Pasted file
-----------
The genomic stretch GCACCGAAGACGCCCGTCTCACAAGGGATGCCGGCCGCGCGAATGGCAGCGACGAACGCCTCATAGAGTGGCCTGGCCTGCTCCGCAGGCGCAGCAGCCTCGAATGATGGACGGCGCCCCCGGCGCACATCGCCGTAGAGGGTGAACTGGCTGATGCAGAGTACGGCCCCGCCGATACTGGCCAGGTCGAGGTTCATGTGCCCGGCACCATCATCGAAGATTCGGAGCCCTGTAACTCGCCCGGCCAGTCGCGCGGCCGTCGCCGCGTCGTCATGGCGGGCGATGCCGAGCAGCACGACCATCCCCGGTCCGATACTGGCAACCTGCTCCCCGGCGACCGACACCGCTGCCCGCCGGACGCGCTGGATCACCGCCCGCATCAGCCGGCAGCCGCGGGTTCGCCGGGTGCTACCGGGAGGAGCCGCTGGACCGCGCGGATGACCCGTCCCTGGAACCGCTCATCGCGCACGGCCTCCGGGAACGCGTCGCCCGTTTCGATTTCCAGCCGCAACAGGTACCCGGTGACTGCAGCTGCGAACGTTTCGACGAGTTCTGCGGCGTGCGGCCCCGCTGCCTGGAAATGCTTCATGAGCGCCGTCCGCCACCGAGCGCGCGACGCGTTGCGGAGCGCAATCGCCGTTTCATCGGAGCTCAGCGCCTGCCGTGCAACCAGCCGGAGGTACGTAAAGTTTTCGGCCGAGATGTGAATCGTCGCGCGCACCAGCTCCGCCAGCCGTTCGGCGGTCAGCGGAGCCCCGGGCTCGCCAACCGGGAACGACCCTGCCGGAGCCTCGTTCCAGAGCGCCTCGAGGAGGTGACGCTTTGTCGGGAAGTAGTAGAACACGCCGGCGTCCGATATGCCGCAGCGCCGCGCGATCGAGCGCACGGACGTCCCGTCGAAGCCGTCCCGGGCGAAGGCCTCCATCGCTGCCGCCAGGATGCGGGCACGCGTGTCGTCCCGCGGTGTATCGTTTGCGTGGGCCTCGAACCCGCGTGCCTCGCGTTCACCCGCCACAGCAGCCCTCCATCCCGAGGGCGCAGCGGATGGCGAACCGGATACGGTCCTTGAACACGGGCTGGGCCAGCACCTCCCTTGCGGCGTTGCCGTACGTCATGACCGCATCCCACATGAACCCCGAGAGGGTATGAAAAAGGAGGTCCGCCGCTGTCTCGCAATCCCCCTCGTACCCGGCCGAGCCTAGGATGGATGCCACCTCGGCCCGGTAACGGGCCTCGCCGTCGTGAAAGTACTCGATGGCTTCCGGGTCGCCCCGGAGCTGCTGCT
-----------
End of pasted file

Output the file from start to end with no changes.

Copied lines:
The genomic stretch GCACCGAAGACGCCCGTCTCACAAGGGATGCCGGCCGCGCGAATGGCAGCGACGAACGCCTCATAGAGTGGCCTGGCCTGCTCCGCAGGCGCAGCAGCCTCGAATGATGGACGGCGCCCCCGGCGCACATCGCCGTAGAGGGTGAACTGGCTGATGCAGAGTACGGCCCCGCCGATACTGGCCAGGTCGAGGTTCATGTGCCCGGCACCATCATCGAAGATTCGGAGCCCTGTAACTCGCCCGGCCAGTCGCGCGGCCGTCGCCGCGTCGTCATGGCGGGCGATGCCGAGCAGCACGACCATCCCCGGTCCGATACTGGCAACCTGCTCCCCGGCGACCGACACCGCTGCCCGCCGGACGCGCTGGATCACCGCCCGCATCAGCCGGCAGCCGCGGGTTCGCCGGGTGCTACCGGGAGGAGCCGCTGGACCGCGCGGATGACCCGTCCCTGGAACCGCTCATCGCGCACGGCCTCCGGGAACGCGTCGCCCGTTTCGATTTCCAGCCGCAACAGGTACCCGGTGACTGCAGCTGCGAACGTTTCGACGAGTTCTGCGGCGTGCGGCCCCGCTGCCTGGAAATGCTTCATGAGCGCCGTCCGCCACCGAGCGCGCGACGCGTTGCGGAGCGCAATCGCCGTTTCATCGGAGCTCAGCGCCTGCCGTGCAACCAGCCGGAGGTACGTAAAGTTTTCGGCCGAGATGTGAATCGTCGCGCGCACCAGCTCCGCCAGCCGTTCGGCGGTCAGCGGAGCCCCGGGCTCGCCAACCGGGAACGACCCTGCCGGAGCCTCGTTCCAGAGCGCCTCGAGGAGGTGACGCTTTGTCGGGAAGTAGTAGAACACGCCGGCGTCCGATATGCCGCAGCGCCGCGCGATCGAGCGCACGGACGTCCCGTCGAAGCCGTCCCGGGCGAAGGCCTCCATCGCTGCCGCCAGGATGCGGGCACGCGTGTCGTCCCGCGGTGTATCGTTTGCGTGGGCCTCGAACCCGCGTGCCTCGCGTTCACCCGCCACAGCAGCCCTCCATCCCGAGGGCGCAGCGGATGGCGAACCGGATACGGTCCTTGAACACGGGCTGGGCCAGCACCTCCCTTGCGGCGTTGCCGTACGTCATGACCGCATCCCACATGAACCCCGAGAGGGTATGAAAAAGGAGGTCCGCCGCTGTCTCGCAATCCCCCTCGTACCCGGCCGAGCCTAGGATGGATGCCACCTCGGCCCGGTAACGGGCCTCGCCGTCGTGAAAGTACTCGATGGCTTCCGGGTCGCCCCGGAGCTGCTGCT